Take the 2-minute tour ×
Stack Overflow is a question and answer site for professional and enthusiast programmers. It's 100% free, no registration required.

I am working on a HIPAA cloud project and am implementing a Key Store as a central repository for all of the key pairs for PHI(Private Health Information) encryption... I am not worried about the actual data because it will be encrypted at rest and in transit.

However when a worker or webrole needs to work with the data they need to decrypt and reencrypt it (if they do updates). That's where the key Store comes into play. However, I don't want this internal service exposed and I also need it to be SSLed, because sending keys in the clear, even inside a virtual network of roles wouldn't pass a security audit.

So any suggestions on how I can get a web or worker role to use SSL with an internal endpoint?

Thanks

share|improve this question
    
I am not an attorney and this is not meant as legal advice. From my reading of HIPPA is if it is a closed network (public does not have physical access) then it does not need to be encrypted. You could argue the internal endpoints are a closed network. Not sure you would win that argument. –  Blam Aug 21 '12 at 19:28
    
I would agree except the shared nature of a cloud solution means that we can't assume our "internal" network is secure like we can in a physical network where we can trace the wires and show physical access security to the facility. –  Josh Handel Aug 22 '12 at 1:31
    
Been a while since read the statute. If the wording is "internal" then that is way different than "closed" and I agree. I don't mean to detract from a great question but then even storing the keys in the cloud comes into question. –  Blam Aug 22 '12 at 1:58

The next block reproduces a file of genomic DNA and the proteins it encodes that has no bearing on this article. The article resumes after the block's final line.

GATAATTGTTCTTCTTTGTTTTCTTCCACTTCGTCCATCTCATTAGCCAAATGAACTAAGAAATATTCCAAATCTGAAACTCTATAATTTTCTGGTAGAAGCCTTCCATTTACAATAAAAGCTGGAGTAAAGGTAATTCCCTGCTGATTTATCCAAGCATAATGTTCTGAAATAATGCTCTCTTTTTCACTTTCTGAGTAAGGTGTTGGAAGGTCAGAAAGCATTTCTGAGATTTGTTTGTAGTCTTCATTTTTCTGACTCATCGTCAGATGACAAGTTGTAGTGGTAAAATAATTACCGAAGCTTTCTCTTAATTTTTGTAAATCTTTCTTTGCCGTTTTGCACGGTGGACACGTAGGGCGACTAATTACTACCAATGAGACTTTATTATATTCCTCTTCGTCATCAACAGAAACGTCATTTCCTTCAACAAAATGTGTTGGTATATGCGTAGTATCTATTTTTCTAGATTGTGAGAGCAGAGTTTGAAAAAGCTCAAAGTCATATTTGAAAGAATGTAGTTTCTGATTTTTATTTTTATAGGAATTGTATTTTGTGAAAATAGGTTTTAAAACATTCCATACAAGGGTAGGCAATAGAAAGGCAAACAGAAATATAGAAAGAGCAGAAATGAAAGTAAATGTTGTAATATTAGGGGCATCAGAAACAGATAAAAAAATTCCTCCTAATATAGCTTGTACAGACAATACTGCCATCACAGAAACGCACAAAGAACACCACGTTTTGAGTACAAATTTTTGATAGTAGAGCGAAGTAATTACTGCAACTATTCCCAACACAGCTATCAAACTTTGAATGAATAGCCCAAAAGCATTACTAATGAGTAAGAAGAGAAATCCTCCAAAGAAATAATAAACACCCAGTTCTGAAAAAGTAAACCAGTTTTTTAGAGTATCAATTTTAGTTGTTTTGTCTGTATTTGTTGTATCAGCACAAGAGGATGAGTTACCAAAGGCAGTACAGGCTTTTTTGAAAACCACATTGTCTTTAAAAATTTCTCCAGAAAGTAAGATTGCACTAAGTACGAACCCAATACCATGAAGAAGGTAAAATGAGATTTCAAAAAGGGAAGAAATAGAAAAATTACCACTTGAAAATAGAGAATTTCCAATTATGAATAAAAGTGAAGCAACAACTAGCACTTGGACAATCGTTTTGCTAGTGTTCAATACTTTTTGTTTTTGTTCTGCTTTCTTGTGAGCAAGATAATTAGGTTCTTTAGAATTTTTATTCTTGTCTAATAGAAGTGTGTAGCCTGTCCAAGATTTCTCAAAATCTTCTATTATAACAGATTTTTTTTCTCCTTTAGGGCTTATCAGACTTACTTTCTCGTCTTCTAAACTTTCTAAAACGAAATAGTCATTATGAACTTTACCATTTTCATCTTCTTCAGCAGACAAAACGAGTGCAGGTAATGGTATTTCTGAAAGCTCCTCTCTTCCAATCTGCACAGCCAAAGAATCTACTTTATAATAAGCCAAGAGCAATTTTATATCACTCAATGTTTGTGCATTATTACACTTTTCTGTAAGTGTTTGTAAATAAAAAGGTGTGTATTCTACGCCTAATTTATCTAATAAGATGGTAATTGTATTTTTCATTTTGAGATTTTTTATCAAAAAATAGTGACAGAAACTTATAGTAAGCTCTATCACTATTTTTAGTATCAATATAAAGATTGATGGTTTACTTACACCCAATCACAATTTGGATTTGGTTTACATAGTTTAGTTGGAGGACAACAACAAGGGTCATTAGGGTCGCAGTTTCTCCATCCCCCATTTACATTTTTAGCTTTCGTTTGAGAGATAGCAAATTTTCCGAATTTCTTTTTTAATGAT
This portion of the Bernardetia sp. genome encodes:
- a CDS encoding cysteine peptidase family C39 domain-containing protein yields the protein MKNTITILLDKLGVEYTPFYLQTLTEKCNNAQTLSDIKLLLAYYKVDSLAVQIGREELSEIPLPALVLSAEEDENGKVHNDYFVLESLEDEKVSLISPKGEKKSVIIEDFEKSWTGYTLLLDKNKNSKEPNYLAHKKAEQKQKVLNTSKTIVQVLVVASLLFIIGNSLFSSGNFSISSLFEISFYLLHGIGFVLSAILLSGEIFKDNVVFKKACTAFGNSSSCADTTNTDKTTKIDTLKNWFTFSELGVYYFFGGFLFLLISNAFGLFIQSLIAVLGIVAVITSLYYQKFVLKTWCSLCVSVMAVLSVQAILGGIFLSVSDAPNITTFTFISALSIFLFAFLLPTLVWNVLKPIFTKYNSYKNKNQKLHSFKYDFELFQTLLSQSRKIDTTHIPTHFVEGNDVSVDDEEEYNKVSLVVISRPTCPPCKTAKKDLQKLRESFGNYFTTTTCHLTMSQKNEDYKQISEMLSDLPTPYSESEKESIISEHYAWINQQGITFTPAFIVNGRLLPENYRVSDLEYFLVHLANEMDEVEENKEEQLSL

So, maybe it's better for you to use input endpoints, which can be secured with https? They may be less secure than internal ones, but the security would at least be demonstrable? Either that or 'HIPAA cloud project' becomes a contradiction in terms. –  JcFx Aug 22 '12 at 7:21

1 Answer 1

up vote 0 down vote accepted

I don't think you can. Internal endpoints are on a closed network branch, so https would normally be redundant (although I understand your compliance issues). I found this answer (to my question) very useful in figuring out the security of internal endpoints: How secure are Windows Azure internal endpoints? - see the more detailed post that Brent links to.

share|improve this answer

Your Answer

 
discard

By posting your answer, you agree to the privacy policy and terms of service.

Not the answer you're looking for? Browse other questions tagged or ask your own question.